Sumit Singhal loves modern architecture. He comes from a family of builders who have built more than 20 projects in the last ten years near Delhi in India. He has recently started writing about the architectural projects that catch his imagination.
Shoreditch Church Penthouse in London, England by Space Group Architects
September 25th, 2013 by Sumit Singhal
Article source: Space Group Architects
Shoreditch is no longer up and coming; it is already here, it is alive and it is buzzing. This part of London has been gradually transformed from an arty but gritty neighbourhood into one of the capital’s most desirable areas without having lost its charm.It was our aim to capture this special moment in time. Theexisting building sits in a conservation area and used to contain dysfunctional offices throughout. Part of the brief was to achieve a Change of Use for a duplex penthouse at the top.
The warehouse character has been enhanced by exposing the existing concrete structure and shot-blasting it and by juxtaposing it with a matt, smooth, seemingly joint-less rubber floor. Contrasting shaggy carpet inserts define zones of use within the vast open area. The centrepiece of the living room is a bespoke sofa which is semi-sunken into the raised floor and sits right underneath a glazed and mirrored atrium.
This atrium has been inserted underneath a refurbished skylight to enable light to penetrate into the floor below. Double mirroring effects in combination with two adjacent alcoves have been utilized for surprising views and an enhanced natural light distribution.
An open plan stainless steel kitchen adds to the sense of space: Its typical cooking activities are tucked away into the corner of the L-shaped main space whilst an abstract monolithic stainless steel block extends proud into the open space. Enormous sliding doors open up towards a balcony allowing views past Shoreditch church towards the sunrise whilst sitting at the breakfast bar.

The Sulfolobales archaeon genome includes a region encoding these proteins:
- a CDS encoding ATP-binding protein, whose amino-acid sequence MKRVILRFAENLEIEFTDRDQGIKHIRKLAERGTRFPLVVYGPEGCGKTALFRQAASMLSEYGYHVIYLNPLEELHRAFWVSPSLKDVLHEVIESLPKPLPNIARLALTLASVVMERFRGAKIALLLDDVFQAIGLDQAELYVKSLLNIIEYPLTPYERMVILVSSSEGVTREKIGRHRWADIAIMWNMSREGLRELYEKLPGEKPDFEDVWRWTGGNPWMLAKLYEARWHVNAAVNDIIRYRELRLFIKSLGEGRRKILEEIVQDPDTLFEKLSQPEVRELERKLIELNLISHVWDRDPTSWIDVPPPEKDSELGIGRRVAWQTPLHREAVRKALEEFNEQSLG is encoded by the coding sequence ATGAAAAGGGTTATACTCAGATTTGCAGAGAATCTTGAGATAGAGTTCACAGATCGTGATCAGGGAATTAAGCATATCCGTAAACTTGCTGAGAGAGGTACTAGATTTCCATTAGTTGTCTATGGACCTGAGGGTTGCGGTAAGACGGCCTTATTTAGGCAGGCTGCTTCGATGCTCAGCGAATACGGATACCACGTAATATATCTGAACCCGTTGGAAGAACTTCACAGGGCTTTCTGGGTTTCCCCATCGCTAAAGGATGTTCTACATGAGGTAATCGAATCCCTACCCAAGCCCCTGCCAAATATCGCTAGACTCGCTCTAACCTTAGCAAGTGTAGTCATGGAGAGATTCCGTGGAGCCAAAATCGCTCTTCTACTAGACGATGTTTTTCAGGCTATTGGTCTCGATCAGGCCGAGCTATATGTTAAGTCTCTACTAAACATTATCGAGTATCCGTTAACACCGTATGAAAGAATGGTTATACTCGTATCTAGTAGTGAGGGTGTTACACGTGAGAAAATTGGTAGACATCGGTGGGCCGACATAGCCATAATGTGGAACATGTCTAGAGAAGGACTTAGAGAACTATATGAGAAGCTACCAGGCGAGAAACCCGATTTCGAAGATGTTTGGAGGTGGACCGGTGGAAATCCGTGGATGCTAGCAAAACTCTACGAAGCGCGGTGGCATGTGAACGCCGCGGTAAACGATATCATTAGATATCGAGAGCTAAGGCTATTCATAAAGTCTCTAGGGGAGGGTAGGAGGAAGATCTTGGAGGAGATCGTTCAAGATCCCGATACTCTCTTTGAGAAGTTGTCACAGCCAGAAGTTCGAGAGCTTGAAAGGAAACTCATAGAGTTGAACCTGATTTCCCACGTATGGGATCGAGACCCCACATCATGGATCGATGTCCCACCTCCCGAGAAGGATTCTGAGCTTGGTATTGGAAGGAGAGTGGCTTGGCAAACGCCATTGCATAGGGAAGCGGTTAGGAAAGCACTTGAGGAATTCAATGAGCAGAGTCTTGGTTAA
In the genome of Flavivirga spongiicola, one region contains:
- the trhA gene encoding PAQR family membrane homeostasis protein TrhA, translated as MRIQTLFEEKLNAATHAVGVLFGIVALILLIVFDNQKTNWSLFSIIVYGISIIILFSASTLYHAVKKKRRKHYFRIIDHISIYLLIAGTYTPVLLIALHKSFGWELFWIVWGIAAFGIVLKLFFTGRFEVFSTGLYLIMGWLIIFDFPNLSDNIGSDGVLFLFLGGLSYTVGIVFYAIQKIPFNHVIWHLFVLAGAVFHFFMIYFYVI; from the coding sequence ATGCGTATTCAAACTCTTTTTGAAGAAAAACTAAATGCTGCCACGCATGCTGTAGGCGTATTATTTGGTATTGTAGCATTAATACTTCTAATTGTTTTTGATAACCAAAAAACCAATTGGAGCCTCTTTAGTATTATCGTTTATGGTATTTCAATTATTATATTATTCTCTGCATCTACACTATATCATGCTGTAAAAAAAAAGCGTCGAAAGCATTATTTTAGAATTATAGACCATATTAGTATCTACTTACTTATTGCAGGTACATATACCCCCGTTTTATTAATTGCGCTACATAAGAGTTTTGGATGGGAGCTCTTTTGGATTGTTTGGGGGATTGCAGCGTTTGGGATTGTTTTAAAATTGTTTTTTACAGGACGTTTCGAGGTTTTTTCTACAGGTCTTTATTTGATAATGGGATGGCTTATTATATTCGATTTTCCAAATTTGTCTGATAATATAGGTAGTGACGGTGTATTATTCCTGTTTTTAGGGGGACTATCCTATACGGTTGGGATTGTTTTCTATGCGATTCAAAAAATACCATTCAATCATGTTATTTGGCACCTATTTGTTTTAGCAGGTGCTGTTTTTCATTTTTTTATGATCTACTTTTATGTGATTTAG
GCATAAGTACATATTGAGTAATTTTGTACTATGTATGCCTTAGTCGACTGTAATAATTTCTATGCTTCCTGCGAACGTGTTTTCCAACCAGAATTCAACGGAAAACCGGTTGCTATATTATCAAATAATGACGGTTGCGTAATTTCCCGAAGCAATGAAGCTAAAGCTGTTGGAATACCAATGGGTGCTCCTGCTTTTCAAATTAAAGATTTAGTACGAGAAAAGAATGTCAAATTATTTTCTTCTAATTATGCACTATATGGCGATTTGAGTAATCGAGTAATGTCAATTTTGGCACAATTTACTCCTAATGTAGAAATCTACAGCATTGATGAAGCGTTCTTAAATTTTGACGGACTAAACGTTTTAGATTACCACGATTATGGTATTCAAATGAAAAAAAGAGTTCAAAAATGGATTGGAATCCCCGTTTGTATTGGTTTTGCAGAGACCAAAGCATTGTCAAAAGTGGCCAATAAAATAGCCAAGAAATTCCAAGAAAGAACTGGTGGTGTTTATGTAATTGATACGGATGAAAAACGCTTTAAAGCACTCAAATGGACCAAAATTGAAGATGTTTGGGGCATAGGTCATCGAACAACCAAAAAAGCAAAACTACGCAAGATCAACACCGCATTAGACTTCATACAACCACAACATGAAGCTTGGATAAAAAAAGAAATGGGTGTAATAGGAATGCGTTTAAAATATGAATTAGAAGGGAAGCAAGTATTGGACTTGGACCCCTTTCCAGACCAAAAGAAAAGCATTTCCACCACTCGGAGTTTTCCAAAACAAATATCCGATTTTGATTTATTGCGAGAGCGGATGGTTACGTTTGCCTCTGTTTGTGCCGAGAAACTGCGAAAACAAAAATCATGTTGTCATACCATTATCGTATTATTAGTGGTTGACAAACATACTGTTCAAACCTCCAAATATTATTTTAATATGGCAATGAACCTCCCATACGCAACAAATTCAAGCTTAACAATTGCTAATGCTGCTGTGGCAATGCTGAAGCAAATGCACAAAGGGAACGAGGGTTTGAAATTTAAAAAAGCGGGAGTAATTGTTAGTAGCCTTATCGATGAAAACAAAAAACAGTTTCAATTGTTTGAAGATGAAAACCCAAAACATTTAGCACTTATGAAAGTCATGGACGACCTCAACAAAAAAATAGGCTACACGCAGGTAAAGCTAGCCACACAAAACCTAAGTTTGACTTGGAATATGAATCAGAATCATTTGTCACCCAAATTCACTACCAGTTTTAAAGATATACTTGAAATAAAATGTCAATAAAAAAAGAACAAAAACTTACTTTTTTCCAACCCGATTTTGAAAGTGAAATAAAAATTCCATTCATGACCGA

The upper floor is reached via a bespoke stainless steel grating spiral staircase. Whilst subtly sparkling in the daylight it also casts interesting shadows across the smooth surrounding surfaces. Fully glazed and situated within a semi-circular bay which cantilevers over the floors below the vertical route is accompanied by dramatic sunset views across the rails towards central London. The cantilevering steps and their heavy but see through balustrades add to the drama.
The entire ceiling of the upper floor consists of an uncovered and shot-blasted concrete soffit and the large refurbished skylight giving the bedrooms a raw but light atmosphere. The discrete full height wall-to-wall wardrobes are made of handle-less (push release) high-pressure gloss laminated panels. Their featureless surface and reflectiveness sits in stark contrast with the other materials. Bespoke beds are seemingly cantilevering off their head boards. The master bedroom bed sits in the centre of the room and butts up against a free standing shelving unit. The back of the shelves is clad in foamed aluminium panels which have been encapsulated in clear resin. Apart from the intriguing surface qualities of this material these panels also allow light to filter through in both directions depending on the time of the day.
The finishes in the bathrooms are an elegant continuation of the rubber finish on floors and walls in combination with silver riven slate strip tiles. The master bathroom is spilt up into three areas: A basin zone which is open towards the bedroom, a separate discrete WC and a playfully large wet room. The latter contains a bath tub which is semi-sunken into the raised floor and a gigantic rain maker shower head which hangs suspended at high level underneath the skylights. Natural slate chips complete the apparent outdoor shower experience. The stone chips sit flush but loose against the adjacent floor finish with all the drainage hidden.
Planning permission has also been obtained for a new roof top terrace offering spectacular unobstructed views across London.
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